WELCOME to Convergence/Divergence: Landscape and Identity on the West Coast. It is our hope that artists' perspectives on this wonderful part of the world resonate with—and influence—the ways in which you experience special places in British Columbia.
Our capacity to curate an exhibition of such evocative work is directly linked to the generosity of many discerning donors who have given remarkable artworks to the University of Victoria Art Collections over the years. Whether we are exploring our holdings to illuminate the themes of landscape and identity or planning upcoming exhibitions that focus on widely differing concepts, we are constantly reminded that the origins of our collections and exhibitions rest with individuals who drew pleasure and inspiration from these works, who acquired them for diverse, complex and highly personal reasons and who entrusted them to us as a means of sharing them with students, scholars and communities.
The foundation of our collections and our museum activities was gathered together by Katharine and John Maltwood. Katharine Maltwood's passion for both fine and decorative arts and her own sculpture, watercolours and drawings come together in a bequest that has inspired numerous exhibitions and scholarly projects—and we are delighted that her gift of Windswept Trees by Emily Carr offers such a meaningful perspective on artists' integral relationships with the West Coast landscape. Her own Treetop sketches—done in and around Victoria—reflect her spiritual interest and ability to connect her own interest in theosophy with the local landscape; her sculpture Head of Canada Rising to Her Destiny references her interest in the Pre-Raphaelite aesthetic.
Critically acclaimed artworks assembled by Michael C. Williams further enrich the depth and quality of our collections, just as his generous legacy of heritage buildings and funding enable us to welcome you to the newly expanded Legacy Art Gallery. Williams's appreciation of the work of the most significant established and emergent artists in the Pacific Northwest created a collection that strengthens our capacity for teaching and research associated with contemporary West Coast art. Clearly Williams valued the West Coast landscape, as reflected in powerful works from his collection: Spirit Lake by Toni Onley, Upper Thetis by Glenn Howarth, View from King George Terrace by Max Maynard and Smugglers Cove by Jack Wise.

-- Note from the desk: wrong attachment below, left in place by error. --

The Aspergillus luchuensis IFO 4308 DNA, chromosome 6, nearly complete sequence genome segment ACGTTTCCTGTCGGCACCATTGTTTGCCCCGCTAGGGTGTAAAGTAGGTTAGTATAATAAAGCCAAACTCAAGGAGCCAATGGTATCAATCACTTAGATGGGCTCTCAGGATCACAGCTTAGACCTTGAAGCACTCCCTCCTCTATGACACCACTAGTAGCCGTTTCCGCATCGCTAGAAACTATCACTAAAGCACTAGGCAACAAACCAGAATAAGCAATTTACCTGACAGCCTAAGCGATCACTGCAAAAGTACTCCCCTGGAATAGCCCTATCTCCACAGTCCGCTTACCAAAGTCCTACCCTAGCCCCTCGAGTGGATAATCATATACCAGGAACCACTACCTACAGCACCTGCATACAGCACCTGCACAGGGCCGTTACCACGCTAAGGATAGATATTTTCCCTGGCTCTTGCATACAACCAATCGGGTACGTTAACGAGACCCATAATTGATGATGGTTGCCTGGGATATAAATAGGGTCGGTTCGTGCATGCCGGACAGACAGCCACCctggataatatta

Many other pieces in this exhibition reflect donors' and artists' interest in the meaning of place. Ron MacIsaac's donation of Arthur Lismer's Faces showcases rock forms on the west coast of Vancouver Island, while Vincent Rickard's collection includes remarkable work by Floyd Joseph and Charles Elliott. Prints by Rande Cook, Qwul'thilum (Dylan Thomas) and Richard Hunt have been generously contributed to our collection by Christiane and George Smyth.
In a number of cases, artists themselves have made important contributions to our collections and to this exhibition. Notable examples include paintings, drawings and the personal archives of Avis Rasmussen; Metaphysic 6 by Rick Rivet; and wonderful portraits and landscapes by Myfanwy Pavelic.
A university art collection is very much a community initiative made possible by the common commitment of scholars, curators, donors, artists and the many publics who recognize the capacity of art to stimulate critical insights and enrich our lives. The opening of Convergence/Divergence: Landscape and Identity on the West Coast provides a fitting opportunity to express our continuing appreciation to the many people who support the University of Victoria Art Collections and who challenge us to discern the meanings inherent in artworks.
Interim Director, University of Victoria Art Collections